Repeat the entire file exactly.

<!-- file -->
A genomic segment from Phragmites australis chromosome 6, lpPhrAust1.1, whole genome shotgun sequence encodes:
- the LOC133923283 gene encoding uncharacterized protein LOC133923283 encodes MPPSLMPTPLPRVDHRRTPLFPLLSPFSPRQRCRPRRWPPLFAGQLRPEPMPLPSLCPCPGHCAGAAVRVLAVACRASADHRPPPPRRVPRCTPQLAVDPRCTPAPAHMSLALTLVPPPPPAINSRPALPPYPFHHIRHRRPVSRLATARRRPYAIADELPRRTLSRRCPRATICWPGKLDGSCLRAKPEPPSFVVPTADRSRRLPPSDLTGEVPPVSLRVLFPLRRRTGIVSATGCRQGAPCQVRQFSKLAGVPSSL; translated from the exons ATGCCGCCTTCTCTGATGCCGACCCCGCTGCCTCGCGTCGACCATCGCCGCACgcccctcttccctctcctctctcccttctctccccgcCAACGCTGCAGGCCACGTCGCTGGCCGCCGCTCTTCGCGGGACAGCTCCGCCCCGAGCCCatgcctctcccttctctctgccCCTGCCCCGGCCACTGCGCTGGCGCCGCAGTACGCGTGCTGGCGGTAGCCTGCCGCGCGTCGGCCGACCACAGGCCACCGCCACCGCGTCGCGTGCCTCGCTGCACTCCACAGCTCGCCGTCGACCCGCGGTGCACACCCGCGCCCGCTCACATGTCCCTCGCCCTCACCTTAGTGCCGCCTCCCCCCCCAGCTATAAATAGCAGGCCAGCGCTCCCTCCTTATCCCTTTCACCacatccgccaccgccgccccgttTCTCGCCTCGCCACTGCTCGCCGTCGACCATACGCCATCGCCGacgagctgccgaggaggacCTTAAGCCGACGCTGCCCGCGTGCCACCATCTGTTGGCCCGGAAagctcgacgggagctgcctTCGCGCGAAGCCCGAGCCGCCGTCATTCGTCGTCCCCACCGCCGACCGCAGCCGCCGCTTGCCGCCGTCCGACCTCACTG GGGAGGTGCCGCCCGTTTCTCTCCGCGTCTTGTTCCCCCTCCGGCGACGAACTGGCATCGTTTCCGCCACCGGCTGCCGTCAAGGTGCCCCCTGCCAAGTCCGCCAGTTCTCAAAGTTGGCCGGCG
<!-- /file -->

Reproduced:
A genomic segment from Phragmites australis chromosome 6, lpPhrAust1.1, whole genome shotgun sequence encodes:
- the LOC133923283 gene encoding uncharacterized protein LOC133923283 encodes MPPSLMPTPLPRVDHRRTPLFPLLSPFSPRQRCRPRRWPPLFAGQLRPEPMPLPSLCPCPGHCAGAAVRVLAVACRASADHRPPPPRRVPRCTPQLAVDPRCTPAPAHMSLALTLVPPPPPAINSRPALPPYPFHHIRHRRPVSRLATARRRPYAIADELPRRTLSRRCPRATICWPGKLDGSCLRAKPEPPSFVVPTADRSRRLPPSDLTGEVPPVSLRVLFPLRRRTGIVSATGCRQGAPCQVRQFSKLAGVPSSL; translated from the exons ATGCCGCCTTCTCTGATGCCGACCCCGCTGCCTCGCGTCGACCATCGCCGCACgcccctcttccctctcctctctcccttctctccccgcCAACGCTGCAGGCCACGTCGCTGGCCGCCGCTCTTCGCGGGACAGCTCCGCCCCGAGCCCatgcctctcccttctctctgccCCTGCCCCGGCCACTGCGCTGGCGCCGCAGTACGCGTGCTGGCGGTAGCCTGCCGCGCGTCGGCCGACCACAGGCCACCGCCACCGCGTCGCGTGCCTCGCTGCACTCCACAGCTCGCCGTCGACCCGCGGTGCACACCCGCGCCCGCTCACATGTCCCTCGCCCTCACCTTAGTGCCGCCTCCCCCCCCAGCTATAAATAGCAGGCCAGCGCTCCCTCCTTATCCCTTTCACCacatccgccaccgccgccccgttTCTCGCCTCGCCACTGCTCGCCGTCGACCATACGCCATCGCCGacgagctgccgaggaggacCTTAAGCCGACGCTGCCCGCGTGCCACCATCTGTTGGCCCGGAAagctcgacgggagctgcctTCGCGCGAAGCCCGAGCCGCCGTCATTCGTCGTCCCCACCGCCGACCGCAGCCGCCGCTTGCCGCCGTCCGACCTCACTG GGGAGGTGCCGCCCGTTTCTCTCCGCGTCTTGTTCCCCCTCCGGCGACGAACTGGCATCGTTTCCGCCACCGGCTGCCGTCAAGGTGCCCCCTGCCAAGTCCGCCAGTTCTCAAAGTTGGCCGGCG